Monday, October 29, 2007

Teaching the Truth

To support the students campaigning against the censorship of The Prince of Tides and Beach Music in Nitro, West Virginia, the books’ author, Pat Conroy, wrote a letter to the editor of the local paper that “scolds censors [and] praises teachers and students.”

Unfortunately, this is not the first time that Conroy has had to defend teachers who sought to teach his works. In 1988, Conroy penned a similar letter to the editor of the Charleston, South Carolina, News and Courier, praising another teacher who had added Prince of Tides to a list of optional readings for 11th-grade AP students.

The April 1992 English Journal article “Pat Conroy’s ‘Gutter Language’: Prince of Tides in a Lowcountry High School” (please forgive the low quality of the scan please) traces the story of the book’s challenge by a local preacher who “called the book ‘raw, filthy, raunchy pornography’ and ‘garbage that would gag a maggot’” (18).

As part of his response to the Charleston censorship case, the article explains, Conroy also visited the classroom of the teacher involved in the book challenge and talked with the class about writing. Conroy told the class: “[T]o write good fiction . . . one must be willing to write the truth and not to worry about what the public reaction will be” (19).

As I read that line, I thought, “Wouldn’t it be nice if the same were true of teaching?” I would love to exclaim to the teachers of the world, “To be a good teacher, one must be willing to teach the truth and not to worry about what the public reaction will be.” Teachers must always worry about what the public reaction will be—from students, families, colleagues, administrators, school board members, and the local community.

Teaching the truth is not enough. The teacher’s mantra must be “To be a good teacher, one must be willing to teach the truth and always be ready to explain why the truth must be taught, especially in the case of the ugly and inconvenient truths of the world.”

If certain students or their families are compelled to hide from such truths, that’s their prerogative, but, as The Students’ Right to Read explains, they should not have the right to impose their will upon the larger community. Teachers have the responsibility of making sure that students’ right to read is protected.

Our best option is to be prepared. “What Do I Do Now? Where to Turn When You Face a Censor,” from the NCTE book Preserving Intellectual Freedom: Fighting Censorship in Our Schools, provides scenarios and the related resources that fit the different kinds of challenges. To write your own rationales, follow the detailed instructions in the SLATE Rationales for Teaching Challenged Books.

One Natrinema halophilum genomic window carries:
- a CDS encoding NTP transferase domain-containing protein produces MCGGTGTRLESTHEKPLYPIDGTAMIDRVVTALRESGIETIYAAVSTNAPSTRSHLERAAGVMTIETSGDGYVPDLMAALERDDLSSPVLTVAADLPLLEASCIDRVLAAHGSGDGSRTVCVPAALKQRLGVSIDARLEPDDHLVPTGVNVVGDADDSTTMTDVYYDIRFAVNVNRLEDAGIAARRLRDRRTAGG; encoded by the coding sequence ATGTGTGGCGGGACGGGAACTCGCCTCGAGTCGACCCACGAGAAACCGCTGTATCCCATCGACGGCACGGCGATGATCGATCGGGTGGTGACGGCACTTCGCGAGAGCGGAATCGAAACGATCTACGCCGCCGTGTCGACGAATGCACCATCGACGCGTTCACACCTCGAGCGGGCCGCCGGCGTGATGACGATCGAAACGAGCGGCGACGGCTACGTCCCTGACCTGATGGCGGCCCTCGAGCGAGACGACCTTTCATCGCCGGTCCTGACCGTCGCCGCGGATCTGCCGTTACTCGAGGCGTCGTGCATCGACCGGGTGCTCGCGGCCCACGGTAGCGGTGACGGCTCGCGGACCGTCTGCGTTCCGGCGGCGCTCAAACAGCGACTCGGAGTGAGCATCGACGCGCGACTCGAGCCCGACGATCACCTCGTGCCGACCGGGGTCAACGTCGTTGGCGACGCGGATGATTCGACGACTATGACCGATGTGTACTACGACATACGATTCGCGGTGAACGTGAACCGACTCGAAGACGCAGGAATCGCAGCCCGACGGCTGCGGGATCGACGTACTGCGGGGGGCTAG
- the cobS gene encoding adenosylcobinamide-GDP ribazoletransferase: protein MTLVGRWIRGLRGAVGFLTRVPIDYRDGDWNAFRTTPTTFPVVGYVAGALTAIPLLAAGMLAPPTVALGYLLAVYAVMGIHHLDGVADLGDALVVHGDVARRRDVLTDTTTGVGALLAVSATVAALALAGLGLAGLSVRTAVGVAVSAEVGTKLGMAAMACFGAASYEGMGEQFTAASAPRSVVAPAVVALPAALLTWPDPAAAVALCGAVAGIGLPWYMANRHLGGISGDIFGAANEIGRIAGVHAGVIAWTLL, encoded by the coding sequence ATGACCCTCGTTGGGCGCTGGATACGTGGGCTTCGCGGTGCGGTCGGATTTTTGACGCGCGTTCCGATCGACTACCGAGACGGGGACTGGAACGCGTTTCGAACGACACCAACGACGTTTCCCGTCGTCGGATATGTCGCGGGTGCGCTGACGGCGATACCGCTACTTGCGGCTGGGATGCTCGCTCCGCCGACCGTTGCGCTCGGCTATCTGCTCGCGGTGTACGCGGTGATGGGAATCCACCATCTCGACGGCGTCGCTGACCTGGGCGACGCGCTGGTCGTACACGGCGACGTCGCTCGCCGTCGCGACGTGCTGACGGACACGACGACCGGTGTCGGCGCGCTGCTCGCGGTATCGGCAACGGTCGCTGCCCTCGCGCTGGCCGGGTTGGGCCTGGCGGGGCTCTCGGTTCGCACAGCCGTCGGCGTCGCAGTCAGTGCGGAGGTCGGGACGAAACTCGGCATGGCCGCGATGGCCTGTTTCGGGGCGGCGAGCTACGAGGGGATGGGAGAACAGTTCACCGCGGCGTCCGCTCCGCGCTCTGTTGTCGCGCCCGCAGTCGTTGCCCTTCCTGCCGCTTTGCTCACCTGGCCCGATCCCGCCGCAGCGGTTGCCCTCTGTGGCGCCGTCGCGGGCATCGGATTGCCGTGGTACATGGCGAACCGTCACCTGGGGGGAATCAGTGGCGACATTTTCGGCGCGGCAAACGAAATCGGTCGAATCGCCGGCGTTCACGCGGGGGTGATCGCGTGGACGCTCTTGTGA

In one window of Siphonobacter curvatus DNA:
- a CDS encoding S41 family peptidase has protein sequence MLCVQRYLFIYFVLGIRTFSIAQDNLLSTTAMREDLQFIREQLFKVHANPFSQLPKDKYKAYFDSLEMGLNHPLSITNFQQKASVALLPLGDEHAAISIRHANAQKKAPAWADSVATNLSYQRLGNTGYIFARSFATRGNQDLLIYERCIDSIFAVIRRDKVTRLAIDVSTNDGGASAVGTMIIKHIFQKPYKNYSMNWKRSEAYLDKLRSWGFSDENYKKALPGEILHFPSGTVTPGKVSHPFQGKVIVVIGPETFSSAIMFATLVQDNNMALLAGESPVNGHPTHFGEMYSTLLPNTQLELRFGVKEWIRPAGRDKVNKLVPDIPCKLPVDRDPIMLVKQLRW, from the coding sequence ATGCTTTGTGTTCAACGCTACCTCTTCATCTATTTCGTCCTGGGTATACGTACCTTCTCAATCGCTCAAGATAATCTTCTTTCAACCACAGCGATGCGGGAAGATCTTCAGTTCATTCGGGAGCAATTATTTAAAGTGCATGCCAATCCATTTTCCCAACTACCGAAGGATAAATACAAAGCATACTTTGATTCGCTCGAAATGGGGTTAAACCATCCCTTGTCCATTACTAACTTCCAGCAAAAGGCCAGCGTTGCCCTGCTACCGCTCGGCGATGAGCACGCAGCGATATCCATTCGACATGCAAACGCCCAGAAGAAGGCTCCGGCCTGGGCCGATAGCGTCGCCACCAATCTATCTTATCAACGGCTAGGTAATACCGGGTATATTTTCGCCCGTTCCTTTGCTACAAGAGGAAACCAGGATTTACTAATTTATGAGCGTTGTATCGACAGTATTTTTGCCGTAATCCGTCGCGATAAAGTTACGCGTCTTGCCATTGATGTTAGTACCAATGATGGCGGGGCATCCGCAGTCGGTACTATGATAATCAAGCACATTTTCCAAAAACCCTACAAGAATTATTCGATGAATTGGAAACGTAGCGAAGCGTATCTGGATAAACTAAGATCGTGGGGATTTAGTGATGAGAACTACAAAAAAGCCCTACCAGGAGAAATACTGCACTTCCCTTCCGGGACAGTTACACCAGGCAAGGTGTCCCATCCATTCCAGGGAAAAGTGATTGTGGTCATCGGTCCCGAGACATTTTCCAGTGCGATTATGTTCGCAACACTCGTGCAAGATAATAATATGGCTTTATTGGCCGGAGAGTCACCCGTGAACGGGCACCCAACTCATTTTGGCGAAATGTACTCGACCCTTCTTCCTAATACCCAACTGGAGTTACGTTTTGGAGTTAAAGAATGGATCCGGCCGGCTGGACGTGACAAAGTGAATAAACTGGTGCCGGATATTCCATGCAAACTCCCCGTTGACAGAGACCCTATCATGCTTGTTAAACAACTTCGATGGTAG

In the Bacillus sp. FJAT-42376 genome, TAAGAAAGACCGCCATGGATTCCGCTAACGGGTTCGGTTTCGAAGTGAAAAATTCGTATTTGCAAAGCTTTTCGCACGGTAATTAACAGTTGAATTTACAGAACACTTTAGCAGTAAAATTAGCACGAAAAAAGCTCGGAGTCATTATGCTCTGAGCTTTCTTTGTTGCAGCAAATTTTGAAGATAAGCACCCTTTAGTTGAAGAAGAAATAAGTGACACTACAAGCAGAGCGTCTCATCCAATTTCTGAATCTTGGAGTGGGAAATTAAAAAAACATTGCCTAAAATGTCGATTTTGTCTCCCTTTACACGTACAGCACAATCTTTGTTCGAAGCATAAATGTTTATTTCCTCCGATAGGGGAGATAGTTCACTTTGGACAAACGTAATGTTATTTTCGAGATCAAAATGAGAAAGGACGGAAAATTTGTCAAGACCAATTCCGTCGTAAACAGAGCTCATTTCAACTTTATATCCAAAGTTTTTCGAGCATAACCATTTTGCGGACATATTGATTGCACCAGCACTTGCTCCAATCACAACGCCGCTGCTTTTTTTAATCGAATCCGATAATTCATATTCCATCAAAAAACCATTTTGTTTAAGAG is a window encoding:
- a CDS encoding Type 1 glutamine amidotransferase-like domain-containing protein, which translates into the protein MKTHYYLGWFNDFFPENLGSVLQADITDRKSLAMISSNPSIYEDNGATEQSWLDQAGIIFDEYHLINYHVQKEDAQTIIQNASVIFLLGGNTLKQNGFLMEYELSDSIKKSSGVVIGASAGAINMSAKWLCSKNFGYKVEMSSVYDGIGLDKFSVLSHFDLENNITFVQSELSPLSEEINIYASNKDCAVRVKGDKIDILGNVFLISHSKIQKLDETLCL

Rationales for Challenged Books CDCheck out the NCTE/IRA Rationales for Challenged Books CD (Volume One and Volume Two) for ready-made rationales for dozens of books. And finally, for even more advice, rationales, and other resources to help with challenges to literary works, films and videos, drama productions, or teaching methods, visit the NCTE Anti-Censorship Center.


Charles Nelson said...

Although I agree in principle that all, including teachers, should speak the truth, no one, including teachers, has a monopoly on the truth. In fact, for most people, what is true depends on whether they like what's being said, and what is accepted as true depends on a community's belief system.

Actually, it's not possible for one or a few parents to impose their will on the larger community. It is the school board (which represents the community) that can direct a teacher to include or exclude particular books. This is no different from the Supreme Court in which just 5 people (a majority vote) can impose their interpretation of the law on the U.S. community. Once the Supreme Court speaks, lower courts and the government have to listen. Similarly, once a school board or administrator speaks, teachers have to listen. Teachers do not have veto rights over those who hired them. If they did, How would you feel if a biology teacher who believed in creationism decided to defy the administrators, the school board, and the community to teach what s/he thought was the truth. Or what about an English teacher who wanted to teach the Bible not as literature but as the word of God?

Anonymous said...

Yes, I think Mr Nelson has hit the nail on the head. There are many interpretations and perceptions of truth and which one is "right" has, and continues to be, a point of sometimes brutal contention. I am reminded of a Poem by William Stafford called, "The Lit Professor"; in it is the line:

"I communicate right; but explain to the dean—
well, Right has a long and intricate name.

And the saying of it is a lonely thing."

This remains, for me, one version of the truth.